National Security and the Accelerating Risks of Climate Change

As a follow-up to its landmark 2007 study on climate and national security, the CNA Corporation Military Advisory Board's National Security and the Accelerating Risks of  Climate Change re-examines the impact of climate change on U.S. national security in the context of a more informed, but more complex and integrated world.

The Board’s 2007 report described projected climate change as a “threat multiplier.” In this report the 16 retired Generals and Admirals who make up the board look at new vulnerabilities and tensions posed by climate change, which, when set against the backdrop of increasingly decentralized power structures around the world, they now identify as a “catalyst for conflict.”

In the seven years since the first Military Advisory Board (MAB) report, developments in scientific climate projections, observed climate changes (particularly in the Arctic), the toll of extreme weather events both at home and abroad, and changes in the global security environment have all served to accelerate the national security implications of climate change.  While there has been some movement in efforts to plan effective responses to these challenges, the lack of comprehensive action by both the United States and the international community to address the full spectrum of projected climate change issues remains a concern.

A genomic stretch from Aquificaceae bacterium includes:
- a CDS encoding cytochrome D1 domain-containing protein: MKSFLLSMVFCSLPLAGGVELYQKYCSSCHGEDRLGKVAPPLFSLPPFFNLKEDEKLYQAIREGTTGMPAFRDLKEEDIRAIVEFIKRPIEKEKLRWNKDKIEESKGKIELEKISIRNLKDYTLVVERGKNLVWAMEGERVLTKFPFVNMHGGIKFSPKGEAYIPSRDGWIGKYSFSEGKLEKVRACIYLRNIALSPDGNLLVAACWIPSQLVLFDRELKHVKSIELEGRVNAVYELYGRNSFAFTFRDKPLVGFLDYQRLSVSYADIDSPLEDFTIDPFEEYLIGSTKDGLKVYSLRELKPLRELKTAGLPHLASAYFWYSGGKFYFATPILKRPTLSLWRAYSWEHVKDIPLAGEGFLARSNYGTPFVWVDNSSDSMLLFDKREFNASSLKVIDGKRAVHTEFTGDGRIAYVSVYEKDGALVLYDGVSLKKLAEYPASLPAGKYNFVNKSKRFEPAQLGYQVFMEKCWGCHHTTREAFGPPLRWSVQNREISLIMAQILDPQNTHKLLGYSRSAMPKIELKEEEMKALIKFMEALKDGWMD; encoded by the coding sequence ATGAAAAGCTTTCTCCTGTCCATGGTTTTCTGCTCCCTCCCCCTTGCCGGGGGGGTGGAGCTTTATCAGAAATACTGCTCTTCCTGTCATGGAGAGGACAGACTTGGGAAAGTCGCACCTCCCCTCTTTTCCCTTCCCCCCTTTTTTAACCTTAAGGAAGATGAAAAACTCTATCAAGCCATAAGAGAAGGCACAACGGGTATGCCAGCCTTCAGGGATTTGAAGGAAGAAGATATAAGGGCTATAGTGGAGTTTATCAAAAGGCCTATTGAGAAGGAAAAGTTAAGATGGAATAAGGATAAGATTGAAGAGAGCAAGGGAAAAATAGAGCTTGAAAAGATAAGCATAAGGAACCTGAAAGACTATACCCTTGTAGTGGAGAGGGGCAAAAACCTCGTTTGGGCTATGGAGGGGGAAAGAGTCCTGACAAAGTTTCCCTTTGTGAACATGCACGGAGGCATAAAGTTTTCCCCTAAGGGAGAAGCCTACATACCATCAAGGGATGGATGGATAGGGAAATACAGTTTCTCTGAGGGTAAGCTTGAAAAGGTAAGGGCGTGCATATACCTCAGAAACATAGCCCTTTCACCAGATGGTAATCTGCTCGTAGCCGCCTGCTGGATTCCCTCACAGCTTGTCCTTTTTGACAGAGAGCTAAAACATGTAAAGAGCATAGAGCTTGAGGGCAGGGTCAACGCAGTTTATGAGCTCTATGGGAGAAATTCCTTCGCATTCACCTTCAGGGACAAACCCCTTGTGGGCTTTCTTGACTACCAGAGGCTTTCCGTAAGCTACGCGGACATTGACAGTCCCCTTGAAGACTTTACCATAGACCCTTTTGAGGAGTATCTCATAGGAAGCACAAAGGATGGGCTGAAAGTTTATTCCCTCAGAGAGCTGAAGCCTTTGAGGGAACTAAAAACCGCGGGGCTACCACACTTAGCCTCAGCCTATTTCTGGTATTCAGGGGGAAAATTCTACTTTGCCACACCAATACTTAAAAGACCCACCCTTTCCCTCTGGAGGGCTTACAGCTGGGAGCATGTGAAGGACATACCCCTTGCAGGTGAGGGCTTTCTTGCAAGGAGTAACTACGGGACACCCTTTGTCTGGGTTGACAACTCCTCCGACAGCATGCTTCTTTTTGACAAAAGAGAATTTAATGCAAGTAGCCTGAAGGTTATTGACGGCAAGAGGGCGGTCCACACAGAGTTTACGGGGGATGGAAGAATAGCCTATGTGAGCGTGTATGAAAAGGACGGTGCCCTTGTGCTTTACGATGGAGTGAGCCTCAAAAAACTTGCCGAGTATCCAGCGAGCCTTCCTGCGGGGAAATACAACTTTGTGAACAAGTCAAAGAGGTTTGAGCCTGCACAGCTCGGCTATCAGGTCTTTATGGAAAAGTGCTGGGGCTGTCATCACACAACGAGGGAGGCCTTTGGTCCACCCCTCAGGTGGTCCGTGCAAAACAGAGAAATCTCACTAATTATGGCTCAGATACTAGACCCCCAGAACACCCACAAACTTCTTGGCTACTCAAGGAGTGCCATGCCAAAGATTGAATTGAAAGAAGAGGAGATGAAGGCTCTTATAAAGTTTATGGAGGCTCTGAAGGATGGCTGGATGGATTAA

The specific questions addressed in this update are:

  1. Have new threats or opportunities associated with projected climate change or its effects emerged since our last report? What will be the impacts on our military?
  2. The 2014 National Climate Assessment indicates that climate change, once considered an issue for a distant future, has moved firmly into the present. What additional responses should the national security community take to reduce the risks posed to our nation and to the elements of our National Power (Political, Military, Social, Infrastructure, and Information systems (PMESII))?